Merck & Co Inc, in the latest disappointment for its roster of experimental drugs, said on Friday its high-profile drug meant to treat heart failure missed goals of a pivotal late-stage study.
Merck, whose shares fell 1.6 percent, said it will not file applications this year seeking regulatory approval for rolofylline.
The medicine failed to meet the primary or secondary efficacy goals in the 2,033-patient Phase III study among patients with the hard-to-treat condition, in which the heart's pumping ability is not adequate for the body's needs.
Dan Bloomfield, Merck's executive director for cardiovascular research, called the results disappointing, saying that advances for patients with acute heart failure have long been elusive.
Asked whether rolofylline still has a future, Merck spokesman Ronald Rogers said: It would be premature to speculate on that. He said Merck will further analyze the study data and researchers will present it at a medical meeting, where cardiologists can provide feedback.
Then we'll see where we are, Rogers said.
Merck acquired rolofylline in 2007 when it bought NovaCardia. Merck Chief Executive Officer Richard Clark told Reuters in November that rolofylline will be an important drug.
The blow follows several other research setbacks for Merck, which has a long record of producing breakthrough medicines.
The FDA in April 2008 rejected the company's Cordaptive cholesterol pill. Several months later, Merck said it would not resubmit its marketing application for the potential blockbuster product until new safety and efficacy data became available in 2013.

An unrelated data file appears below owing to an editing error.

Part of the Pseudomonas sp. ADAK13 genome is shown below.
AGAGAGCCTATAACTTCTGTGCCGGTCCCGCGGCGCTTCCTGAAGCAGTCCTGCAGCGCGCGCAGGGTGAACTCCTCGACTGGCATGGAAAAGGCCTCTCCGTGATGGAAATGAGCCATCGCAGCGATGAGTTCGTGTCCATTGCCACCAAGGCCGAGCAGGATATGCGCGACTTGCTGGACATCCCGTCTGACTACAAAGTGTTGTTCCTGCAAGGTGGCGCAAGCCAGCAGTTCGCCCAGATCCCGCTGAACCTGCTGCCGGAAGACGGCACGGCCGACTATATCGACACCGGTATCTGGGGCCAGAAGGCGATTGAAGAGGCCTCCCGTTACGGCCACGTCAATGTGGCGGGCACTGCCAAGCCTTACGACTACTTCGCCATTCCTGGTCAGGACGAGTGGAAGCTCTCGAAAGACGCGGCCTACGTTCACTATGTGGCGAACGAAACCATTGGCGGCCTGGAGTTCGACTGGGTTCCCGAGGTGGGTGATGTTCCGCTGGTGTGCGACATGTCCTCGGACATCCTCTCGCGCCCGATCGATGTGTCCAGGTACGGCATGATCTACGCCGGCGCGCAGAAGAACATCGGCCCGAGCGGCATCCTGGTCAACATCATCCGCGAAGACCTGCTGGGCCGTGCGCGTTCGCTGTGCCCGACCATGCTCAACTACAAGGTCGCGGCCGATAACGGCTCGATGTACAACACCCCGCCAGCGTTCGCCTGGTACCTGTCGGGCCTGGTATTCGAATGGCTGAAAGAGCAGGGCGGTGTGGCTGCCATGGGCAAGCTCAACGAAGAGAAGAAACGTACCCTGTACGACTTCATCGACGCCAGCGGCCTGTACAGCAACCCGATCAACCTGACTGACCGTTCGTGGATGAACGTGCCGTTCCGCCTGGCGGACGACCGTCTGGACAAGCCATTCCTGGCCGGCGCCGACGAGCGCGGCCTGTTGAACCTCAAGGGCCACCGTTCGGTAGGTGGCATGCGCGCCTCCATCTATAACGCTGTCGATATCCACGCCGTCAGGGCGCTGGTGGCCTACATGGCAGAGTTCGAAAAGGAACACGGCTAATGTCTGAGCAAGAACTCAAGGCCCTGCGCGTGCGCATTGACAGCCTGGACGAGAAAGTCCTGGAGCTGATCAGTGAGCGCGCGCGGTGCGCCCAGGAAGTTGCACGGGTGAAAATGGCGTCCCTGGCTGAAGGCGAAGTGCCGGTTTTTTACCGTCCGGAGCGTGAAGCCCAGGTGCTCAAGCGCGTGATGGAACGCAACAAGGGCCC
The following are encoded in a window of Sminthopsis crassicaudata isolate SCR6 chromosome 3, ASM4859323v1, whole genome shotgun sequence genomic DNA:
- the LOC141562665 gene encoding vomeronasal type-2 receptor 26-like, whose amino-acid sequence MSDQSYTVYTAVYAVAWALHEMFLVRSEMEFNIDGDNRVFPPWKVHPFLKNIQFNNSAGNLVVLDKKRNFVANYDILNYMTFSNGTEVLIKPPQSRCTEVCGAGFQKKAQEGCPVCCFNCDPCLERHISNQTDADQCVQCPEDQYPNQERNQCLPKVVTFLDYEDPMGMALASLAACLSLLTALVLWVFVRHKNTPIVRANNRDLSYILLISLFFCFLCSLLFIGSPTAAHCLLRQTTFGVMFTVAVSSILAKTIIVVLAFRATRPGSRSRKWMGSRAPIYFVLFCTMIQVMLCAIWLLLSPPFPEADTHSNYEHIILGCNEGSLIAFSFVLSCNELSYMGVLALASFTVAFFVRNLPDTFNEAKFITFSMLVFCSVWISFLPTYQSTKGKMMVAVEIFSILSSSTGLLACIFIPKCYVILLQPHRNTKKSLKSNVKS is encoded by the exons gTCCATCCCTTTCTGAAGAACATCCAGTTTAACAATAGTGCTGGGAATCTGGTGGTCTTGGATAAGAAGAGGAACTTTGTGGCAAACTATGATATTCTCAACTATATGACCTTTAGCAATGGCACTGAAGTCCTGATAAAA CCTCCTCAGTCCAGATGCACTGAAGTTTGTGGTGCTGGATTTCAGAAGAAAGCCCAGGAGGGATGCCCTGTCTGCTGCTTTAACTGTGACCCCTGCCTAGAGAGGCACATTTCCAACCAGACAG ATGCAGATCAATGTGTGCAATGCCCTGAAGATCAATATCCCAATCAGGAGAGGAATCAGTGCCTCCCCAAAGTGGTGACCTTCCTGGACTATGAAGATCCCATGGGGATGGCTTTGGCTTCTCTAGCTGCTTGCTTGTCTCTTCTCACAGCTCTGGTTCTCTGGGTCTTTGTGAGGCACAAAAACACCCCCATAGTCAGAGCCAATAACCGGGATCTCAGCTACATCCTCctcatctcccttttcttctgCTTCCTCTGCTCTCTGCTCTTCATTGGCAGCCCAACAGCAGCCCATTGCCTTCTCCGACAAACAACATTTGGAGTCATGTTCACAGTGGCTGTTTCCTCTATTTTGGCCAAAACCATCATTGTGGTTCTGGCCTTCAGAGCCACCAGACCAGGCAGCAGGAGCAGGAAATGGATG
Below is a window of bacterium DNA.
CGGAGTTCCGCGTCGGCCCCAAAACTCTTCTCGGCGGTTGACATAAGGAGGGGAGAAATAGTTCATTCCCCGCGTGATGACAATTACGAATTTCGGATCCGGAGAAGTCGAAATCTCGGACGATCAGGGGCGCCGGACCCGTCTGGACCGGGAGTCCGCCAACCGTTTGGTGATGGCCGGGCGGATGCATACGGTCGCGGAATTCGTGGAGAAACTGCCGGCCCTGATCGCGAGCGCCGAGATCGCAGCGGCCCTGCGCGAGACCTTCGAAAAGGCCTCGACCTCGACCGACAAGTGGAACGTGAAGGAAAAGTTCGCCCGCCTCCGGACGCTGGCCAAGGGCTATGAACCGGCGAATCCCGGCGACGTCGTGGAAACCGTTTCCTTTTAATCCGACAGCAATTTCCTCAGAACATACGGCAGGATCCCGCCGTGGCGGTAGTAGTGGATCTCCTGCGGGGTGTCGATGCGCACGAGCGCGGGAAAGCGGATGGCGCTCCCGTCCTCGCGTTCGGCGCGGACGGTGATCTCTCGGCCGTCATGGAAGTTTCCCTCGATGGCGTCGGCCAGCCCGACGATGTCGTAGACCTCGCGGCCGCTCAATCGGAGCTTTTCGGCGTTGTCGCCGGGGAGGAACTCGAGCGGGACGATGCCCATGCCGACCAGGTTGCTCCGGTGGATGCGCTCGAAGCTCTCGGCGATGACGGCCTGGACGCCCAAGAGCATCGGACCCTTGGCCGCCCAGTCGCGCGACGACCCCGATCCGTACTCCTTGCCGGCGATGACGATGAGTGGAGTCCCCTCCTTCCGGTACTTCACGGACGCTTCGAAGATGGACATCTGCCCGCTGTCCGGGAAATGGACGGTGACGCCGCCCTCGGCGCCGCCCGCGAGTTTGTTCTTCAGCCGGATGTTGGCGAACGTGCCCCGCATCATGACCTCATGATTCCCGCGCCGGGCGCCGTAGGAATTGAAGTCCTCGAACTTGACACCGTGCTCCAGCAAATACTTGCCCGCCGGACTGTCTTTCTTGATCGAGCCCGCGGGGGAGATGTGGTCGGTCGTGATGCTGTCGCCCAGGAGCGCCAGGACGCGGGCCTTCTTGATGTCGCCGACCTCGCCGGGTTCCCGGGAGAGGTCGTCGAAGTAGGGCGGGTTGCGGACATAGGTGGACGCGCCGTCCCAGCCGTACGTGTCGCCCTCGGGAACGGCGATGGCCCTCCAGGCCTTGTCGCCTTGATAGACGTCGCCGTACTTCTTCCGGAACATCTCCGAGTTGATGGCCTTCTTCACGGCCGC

Two months ago some patients taking its experimental treatment for migraine headaches, telcagepant (MK-974), developed possible signs of liver toxicity in mid-stage trials. The company scrapped plans to seek approval for the drug in 2009, while it reviews the product's overall safety.
Meanwhile, Merck's blockbuster Singulair asthma drug has suffered sales declines due to concerns that it raises the risk of suicidal thoughts. And demand has waned for its Gardasil vaccine against the virus that causes cervical cancer, amid difficulty attracting 19- to 26-year old girls and women.
In the midst of the many challenges, Merck hopes to dramatically expand its research pipeline with its planned $41 billion acquisition of Schering-Plough Corp (SGP.N), announced in March. The New Jersey-based drugmakers co-market Vytorin and Zetia, two widely used cholesterol fighters.
Merck is a good research and development company, yet its late-stage pipeline has been uninspiring, and to us its planned acquisition of Schering-Plough is an implicit admission that its internal R&D efforts are not where the company has wanted them to be, Sanford Bernstein analyst Tim Anderson said in a research note.
Even so, Anderson maintained his outperform rating on Merck, saying its best in class research laboratories should ultimately produce important new products.
Merck shares fell 42 cents, or 1.6 percent, to $26.16 in afternoon trading on the New York Stock Exchange. (Reporting by Lewis Krauskopf, editing by Gerald E. McCormick and Derek Caney)